A Color Study To Understand Color
Create Light and Form With Chroma, Temperature and Value
Work with three characteristics of color – chroma, temperature and value – to create an illusion of light and three dimensional form. The paint is guided by a simple thumbnail sketch with values combined to create a strong underlying composition and arranged to create an illusion of light.
Converting Value To Color
For the most part, paintings are done in color. But, for the best results, the underlying composition is best defined in simple value.
The transition from value composition to color painting can be difficult, especially when trying to manipulate several Characteristics of Color to get the effect of light and the illusion of three-dimensional form. It is made more difficult when working from a photo reference that shows every detail and wants to dictate placement of every element in the painting.
This lesson uses a color photo as the starting point. For the painting, the photo is used only as a reference for general color choices and is then set aside. Instead of the photo, the value thumbnail sketch is used to guide the painting.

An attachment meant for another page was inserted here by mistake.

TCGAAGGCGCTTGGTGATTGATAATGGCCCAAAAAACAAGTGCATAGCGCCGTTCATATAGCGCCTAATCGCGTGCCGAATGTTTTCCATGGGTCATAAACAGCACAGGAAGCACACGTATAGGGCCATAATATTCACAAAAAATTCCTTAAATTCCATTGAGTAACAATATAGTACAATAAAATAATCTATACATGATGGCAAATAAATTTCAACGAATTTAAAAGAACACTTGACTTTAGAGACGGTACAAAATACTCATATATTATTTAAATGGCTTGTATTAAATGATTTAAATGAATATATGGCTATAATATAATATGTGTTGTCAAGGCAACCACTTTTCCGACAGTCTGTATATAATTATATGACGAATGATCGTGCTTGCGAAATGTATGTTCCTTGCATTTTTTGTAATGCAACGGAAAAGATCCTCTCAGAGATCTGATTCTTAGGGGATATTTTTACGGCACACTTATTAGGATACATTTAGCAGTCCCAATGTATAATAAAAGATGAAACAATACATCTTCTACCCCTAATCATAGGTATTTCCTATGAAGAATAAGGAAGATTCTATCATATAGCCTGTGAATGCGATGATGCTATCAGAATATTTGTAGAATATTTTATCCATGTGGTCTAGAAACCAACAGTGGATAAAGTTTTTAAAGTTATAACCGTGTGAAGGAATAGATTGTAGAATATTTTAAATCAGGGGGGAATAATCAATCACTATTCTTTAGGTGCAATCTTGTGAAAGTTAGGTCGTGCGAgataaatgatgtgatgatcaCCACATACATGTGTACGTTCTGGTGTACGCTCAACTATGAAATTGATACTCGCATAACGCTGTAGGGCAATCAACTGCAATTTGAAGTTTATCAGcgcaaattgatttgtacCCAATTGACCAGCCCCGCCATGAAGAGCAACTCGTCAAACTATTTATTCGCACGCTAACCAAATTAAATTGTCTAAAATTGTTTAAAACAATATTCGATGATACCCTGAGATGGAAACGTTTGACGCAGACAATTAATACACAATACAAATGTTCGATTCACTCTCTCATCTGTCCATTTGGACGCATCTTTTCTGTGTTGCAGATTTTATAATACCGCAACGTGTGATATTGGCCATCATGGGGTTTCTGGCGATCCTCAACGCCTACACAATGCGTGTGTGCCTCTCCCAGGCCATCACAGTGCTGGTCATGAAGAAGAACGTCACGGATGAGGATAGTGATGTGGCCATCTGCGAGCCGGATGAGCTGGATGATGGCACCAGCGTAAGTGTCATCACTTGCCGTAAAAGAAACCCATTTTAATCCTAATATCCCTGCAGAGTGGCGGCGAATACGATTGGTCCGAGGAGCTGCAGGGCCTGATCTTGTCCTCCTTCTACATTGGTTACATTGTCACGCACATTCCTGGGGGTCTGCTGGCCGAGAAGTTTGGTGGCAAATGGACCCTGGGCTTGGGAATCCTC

Manipulating Color For Effect
The value thumbnail defines the simplified composition shapes and the relative light or dark value in each. As we begin to place color, the value sketch tells us how light or dark the color needs to be. This is a good start and by itself, would create a strong painting with a strong composition.
Aside from value, there are two other Characteristics of Color that can be used to support the illusion of light and three-dimensional form. These are Chroma and Temperature. The interaction of Chroma, Temperature and Value is complex and can change dramatically even with subtle changes in light.
For this lesson, we’ll use some simple formulas to make changes in each characteristic. The simple formulas are discussed in the lesson and mentioned when adding strokes of paint to the study.
Pencil Lines In The Drawing Layout
One note on the drawing layout. The downloadable layouts are done with heavy lines to make it easy to see and copy onto your watercolor paper. It is best not to draw the lines too heavy on your paper, especially in the sky, since there is a good chance the lines will show through the paint. It’s not a deal-breaker, but those heavy pencil lines are sometimes a distraction.
What you’ll need
- Brushes – Large Round, Medium Round, Small Round, and Rigger .
- Colors – Cadmium Yellow, Cadmium Red, Permanent Alizarin Crimson, Raw Sienna, Burnt Sienna, Thalo Blue
- Watercolor paper – preferably Arches 140lb Cold Press cut to about 7″ x 11″ or so
Value Sketch and Study
The lesson above is based on a value thumbnail sketch and value study created in this lesson. It isn’t necessary to do the lesson first, but it’s a good idea to go through the process to learn how to simplify values for composition and light.
This lesson shows how.
Other Related Lessons
The Basics Of Color
Light and Form